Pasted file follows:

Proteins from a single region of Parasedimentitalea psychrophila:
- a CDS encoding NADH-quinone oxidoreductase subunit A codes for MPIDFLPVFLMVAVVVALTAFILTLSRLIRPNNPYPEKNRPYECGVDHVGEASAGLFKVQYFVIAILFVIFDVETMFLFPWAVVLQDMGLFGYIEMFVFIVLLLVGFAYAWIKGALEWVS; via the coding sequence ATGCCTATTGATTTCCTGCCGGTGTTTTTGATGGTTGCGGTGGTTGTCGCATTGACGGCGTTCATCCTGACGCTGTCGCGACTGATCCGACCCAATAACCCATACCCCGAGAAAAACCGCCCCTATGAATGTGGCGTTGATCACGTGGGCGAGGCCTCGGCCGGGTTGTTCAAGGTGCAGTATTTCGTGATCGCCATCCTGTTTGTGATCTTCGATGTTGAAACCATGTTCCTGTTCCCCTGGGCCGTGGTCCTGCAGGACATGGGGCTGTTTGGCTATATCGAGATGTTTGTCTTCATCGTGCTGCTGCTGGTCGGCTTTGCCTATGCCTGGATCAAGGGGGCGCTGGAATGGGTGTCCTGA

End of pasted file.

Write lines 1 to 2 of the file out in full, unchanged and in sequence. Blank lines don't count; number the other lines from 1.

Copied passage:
Proteins from a single region of Parasedimentitalea psychrophila:
- a CDS encoding NADH-quinone oxidoreductase subunit A codes for MPIDFLPVFLMVAVVVALTAFILTLSRLIRPNNPYPEKNRPYECGVDHVGEASAGLFKVQYFVIAILFVIFDVETMFLFPWAVVLQDMGLFGYIEMFVFIVLLLVGFAYAWIKGALEWVS; via the coding sequence ATGCCTATTGATTTCCTGCCGGTGTTTTTGATGGTTGCGGTGGTTGTCGCATTGACGGCGTTCATCCTGACGCTGTCGCGACTGATCCGACCCAATAACCCATACCCCGAGAAAAACCGCCCCTATGAATGTGGCGTTGATCACGTGGGCGAGGCCTCGGCCGGGTTGTTCAAGGTGCAGTATTTCGTGATCGCCATCCTGTTTGTGATCTTCGATGTTGAAACCATGTTCCTGTTCCCCTGGGCCGTGGTCCTGCAGGACATGGGGCTGTTTGGCTATATCGAGATGTTTGTCTTCATCGTGCTGCTGCTGGTCGGCTTTGCCTATGCCTGGATCAAGGGGGCGCTGGAATGGGTGTCCTGA